published in The Malta Independent on Sunday : 14 August 2021

Tibdil tal-klima: miżuri li jeħtieġ li jkunu ġusti

Huwa essenzjali li nilħqu l-mira ta’ emissjonijiet żero tal-karbonju (carbon neutrality). Ilu żmien ovvju li ekonomija dipendenti fuq iż-żjut mhiex waħda sostenibbli. Il-Konvenzjoni tal-Ġnus Magħquda dwar it-Tibdil fil-Klima, fis-summit ta’ Pariġi, fl-2015, kienet fasslet pjan dwar it-triq meħtieġa biex nintlaħqu miri li jħarsu l-klima. Jekk ma nimxux ma’ dan il-pjan, il-futur ifisser biss gwaj.

It-tibdil fil-klima diġa qiegħed magħna.  Madanakollu, l-impatti fuqna jistgħu jkunu ferm agħar minn dak li għaddej bħalissa: temperaturi estremi, nixfa’ kbira f’xi reġjuni u għargħar f’oħrajn. Id-diżastri qed iseħħu quddiem għajnejna kuljum. Il-qagħda għad trid teħżien bosta, qabel ma l-affarijiet (forsi) jaqilbu għall-aħjar.

It-temperatura medja fuq livell globali qed tiżdied. It-temperatura imkejla tvarja minn reġjun għall-ieħor. Fil-Mediterranean, studji riċenti qed jindikaw li qegħdin viċin li naqbżu żieda ta’ grad u nofs Celsius fuq it-temperatura pre-industrijali. L-impatti ta’ dan diġa qed inħossuhom.

Bħala stat gżira, Malta messa li hi fuq quddiem fid-dibattitu globali dwar it-tibdil fil-klima.  Sfortunatament, pajjiżna hu fost dawk il-pajjiżi li kontinwament ikaxkru saqajhom biex jevitaw jew inaqqsu l-azzjoni meħtieġa da parti tagħhom. Il-fatt li aħna żgħar ma jeżentaniex mir-responsabbiltà tagħna lejn il-futur.

Fost l-eżempji ta’ dan hemm ir-resistenza, tul is-snin, biex nagħtu importanza lill-ġenerazzjoni ta’ enerġija rinovabbli flimkien mat-tkaxkir tas-saqajn għall-proċess tal-elettrifikazzjoni tat-trasport.  

Ilkoll niftakru l-insistenza tal-Gvernijiet Maltin mal-Kummissjoni Ewropeja biex il-miri ta’ Malta dwar l-enerġija rinovabbli ma jkunux l-20 fil-mija iffissati mill-Kummissjoni imma jinżlu għal 10 fil-mija tal-enerġija totali ġġenerata.  Bl-istess mod, minkejja li fl-2017 saret dikjarazzjoni politika mill-Gvern favur l-elettrifikazzjoni tat-trasport, wara 4 snin għadna bla pjan u miri ċari. Il-bidla issa ser ikollha isseħħ b’ritmu mgħaġġel u ftit li xejn jidher li bħala pajjiż aħna ippreparati għaliha.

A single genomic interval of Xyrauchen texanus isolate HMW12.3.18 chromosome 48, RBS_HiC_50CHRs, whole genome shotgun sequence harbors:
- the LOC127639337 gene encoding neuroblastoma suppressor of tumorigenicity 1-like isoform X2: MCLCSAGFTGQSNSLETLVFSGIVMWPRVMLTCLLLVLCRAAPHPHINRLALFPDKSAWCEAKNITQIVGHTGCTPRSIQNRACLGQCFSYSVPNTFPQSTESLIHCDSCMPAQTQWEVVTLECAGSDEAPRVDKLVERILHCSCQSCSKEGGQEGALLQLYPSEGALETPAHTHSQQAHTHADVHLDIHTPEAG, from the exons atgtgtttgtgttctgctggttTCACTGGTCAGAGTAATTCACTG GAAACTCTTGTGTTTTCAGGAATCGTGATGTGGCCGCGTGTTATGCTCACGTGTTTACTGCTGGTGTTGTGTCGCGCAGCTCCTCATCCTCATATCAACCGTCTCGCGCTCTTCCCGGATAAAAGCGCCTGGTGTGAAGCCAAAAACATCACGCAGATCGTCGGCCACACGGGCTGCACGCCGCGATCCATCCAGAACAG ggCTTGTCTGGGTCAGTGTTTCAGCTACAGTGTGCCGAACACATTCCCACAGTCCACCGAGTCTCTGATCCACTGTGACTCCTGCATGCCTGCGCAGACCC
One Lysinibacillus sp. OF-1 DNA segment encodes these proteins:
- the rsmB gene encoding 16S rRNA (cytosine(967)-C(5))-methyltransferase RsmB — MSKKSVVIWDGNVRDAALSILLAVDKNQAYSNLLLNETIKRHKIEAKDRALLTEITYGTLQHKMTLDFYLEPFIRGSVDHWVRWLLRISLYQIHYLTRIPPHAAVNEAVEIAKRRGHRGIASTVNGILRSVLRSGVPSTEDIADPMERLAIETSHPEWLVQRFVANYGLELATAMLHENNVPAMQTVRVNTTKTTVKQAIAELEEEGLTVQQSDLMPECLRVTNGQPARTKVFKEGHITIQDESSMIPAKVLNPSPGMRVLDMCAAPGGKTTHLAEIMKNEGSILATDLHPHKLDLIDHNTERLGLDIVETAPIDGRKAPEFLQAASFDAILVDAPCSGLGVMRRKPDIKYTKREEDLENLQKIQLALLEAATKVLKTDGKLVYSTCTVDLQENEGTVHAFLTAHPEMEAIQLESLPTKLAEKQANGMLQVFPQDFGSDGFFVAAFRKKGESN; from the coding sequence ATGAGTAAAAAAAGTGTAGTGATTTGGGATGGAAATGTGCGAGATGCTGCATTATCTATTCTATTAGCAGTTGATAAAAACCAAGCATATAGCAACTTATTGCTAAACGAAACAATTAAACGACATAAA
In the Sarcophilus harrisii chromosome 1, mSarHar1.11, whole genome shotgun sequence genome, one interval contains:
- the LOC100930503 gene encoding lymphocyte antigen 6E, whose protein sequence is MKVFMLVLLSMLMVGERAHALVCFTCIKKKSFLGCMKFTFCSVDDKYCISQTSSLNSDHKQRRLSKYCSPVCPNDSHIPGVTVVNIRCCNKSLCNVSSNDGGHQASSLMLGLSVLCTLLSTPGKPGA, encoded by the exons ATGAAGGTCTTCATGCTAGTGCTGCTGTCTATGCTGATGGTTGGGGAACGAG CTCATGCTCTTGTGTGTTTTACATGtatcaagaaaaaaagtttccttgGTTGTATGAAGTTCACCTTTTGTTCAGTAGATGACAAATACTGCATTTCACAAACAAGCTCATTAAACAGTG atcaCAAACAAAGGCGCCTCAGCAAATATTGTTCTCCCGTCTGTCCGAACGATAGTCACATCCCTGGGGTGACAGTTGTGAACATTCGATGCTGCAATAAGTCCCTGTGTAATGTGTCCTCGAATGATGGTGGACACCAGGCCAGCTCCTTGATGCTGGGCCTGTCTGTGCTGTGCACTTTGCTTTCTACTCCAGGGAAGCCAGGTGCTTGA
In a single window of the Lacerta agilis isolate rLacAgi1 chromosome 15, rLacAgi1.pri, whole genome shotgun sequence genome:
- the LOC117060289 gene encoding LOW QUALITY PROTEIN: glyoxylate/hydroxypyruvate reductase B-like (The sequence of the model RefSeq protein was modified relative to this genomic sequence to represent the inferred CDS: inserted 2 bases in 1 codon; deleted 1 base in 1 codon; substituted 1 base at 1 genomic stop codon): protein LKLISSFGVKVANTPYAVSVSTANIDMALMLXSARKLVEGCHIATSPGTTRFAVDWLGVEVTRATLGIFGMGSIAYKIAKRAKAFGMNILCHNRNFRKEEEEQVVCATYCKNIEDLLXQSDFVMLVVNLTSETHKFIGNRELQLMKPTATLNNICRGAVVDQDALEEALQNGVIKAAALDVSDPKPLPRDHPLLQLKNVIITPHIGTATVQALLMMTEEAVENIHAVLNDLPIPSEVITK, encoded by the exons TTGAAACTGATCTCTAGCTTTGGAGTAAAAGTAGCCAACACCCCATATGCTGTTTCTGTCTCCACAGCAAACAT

L-Unjoni Ewropeja għadha kemm żvelat pjan bi proposti biex l-emissjonijiet serra jitnaqqsu b’55 fil-mija meta mqabbel ma dawk tal-1990. Dan għandu jseħħ sal-2030, u dan bħala mira intermedja fit-triq lejn emmissjonijiet żero tal-karbonju (carbon neutrality) sas-sena 2050.

Waħda mill-proposti li qed issir hi li l-enerġija minn sorsi rinovabbli ġġenerata fl-Unjoni Ewropeja tkun ta’ 40 fil-mija mill-enerġija kollha użata. Dan ikun ifisser li fi żmien 9 snin Malta jkun jeħtieġilha li timmultiplika b’erbgħa l-enerġija rinovabbli li niġġeneraw fil-pajjiż. Din ser tkun mira iebsa, iktar u iktar meta tieħu kont tal-fatt li tul is-snin il-pajjiż dejjem ipprova jiżloq mill-obbligi tiegħu f’dan il-qasam.

Proposta oħra tal-Unjoni Ewropeja hi li sal-2035 ma jidħlux iktar fis-suq karozzi li jaħdmu bid-dijsil u l-petrol. Din mira li ser ikun meħtieġ li nilħquha fi żmien 14-il sena. Lokalment din mhi ser issolvi xejn jekk ma tkunx imżewġa ma miżuri biex jonqsu l-karozzi mit-toroq.

Proposta oħra tal-Kummissjoni Ewropeja hi dwar l-introduzzjoni ta’ taxxa fuq il-fjuwil użat milll-vapuri kif ukoll dak użat fl-avjazzjoni. Din il-proposta bla dubju jkollha impatt mhux żgħir fuq il-gżejjer u l-istati periferali Ewropej. Hi proposta li hi motivata mill-fatt li l-Ewropa kontinentali hi moqdija iktar bil-ferrovija, ġeneralment effiċjenti u li hu meqjus li tħalli impatti ambjentali ferm inqas mill-ajruplani.

Bi proposta ta’ din ix-xorta it-turiżmu jintlaqat sewwa. Kemm tkun kbira d-daqqa jiddependi minn kemm tkun kbira taxxa ta’ din ix-xorta.  Malta, il-Greċja u Ċipru diġa qed jgħidu li ma jaqblux ma dan!

Kemm is-settur tal-avjazzjoni kif ukoll dak marittimu huma kontributuri sinifikanti ta’ emissjonijiet serra. Sal-lum dawn iż-żewġ setturi evitaw  li jkunu nklużi fil-miżuri biex inkun mħarsa mit-tibdil fil-klima minħabba lobbying qawwi. Il-proposti tal-Unjoni Ewropeja jekk jidħlu fis-seħħ jibdlu din is-sitwazzjioni, dejjem sakemm il-lobbying jinżamm taħt kontroll!

Uħud diġa iddeskrivew dawn il-proposti (u oħrajn) tal-Unjoni Ewropeja bħala suwiċidju politiku u dan minħabba li l-impatti konsiderevoli tagħhom jistgħu jkunu l-kawża ta’ nkwiet soċjali qalil. Li nilħqu l-mira ta’ emissjoni żero tal-karbonju hu essenzjali imma rridu nkunu konxji li l-impatti tal-miżuri meħtieġa inevitabilment ser iweġġgħu bosta bihom.  Id-diskussjoni meħtieġa trid tassigura li waqt li jittieħdu d-deċiżjonijiet meħtieġa bla iktar dewmien, il-vulnerabbli, inkluż dawk bla mezzi jew b’mezzi limitati, għandhom ikunu mħarsa  milli jkunu huma li jħallsu għall-ispiża akkumulata minħabba nuqqas ta’ azzjoni għal snin kbar.

L-ikbar sfida ghal dan il-Patt Aħdar hi li l-bidla meħtieġa teħtieġ li tkun waħda li issir b’ġustizzja. It-trasformazzjoni ekoloġika teħtieġ li tkun soċjalment ġusta. Dan tagħmlu billi tpoġġi lin-nies mhux il-kapital jew il-profitti bħala l-konsiderazzjoni ċentrali tagħha. Il-bidla, iżda trid isseħħ illum qabel għada. Iktar ma ndumu nkaxkru saqajna, iktar ikun għoli l-prezz li jkollna nħallsu.

ippubblikat fuq Illum: il-Ħadd 18 ta’ Lulju 2021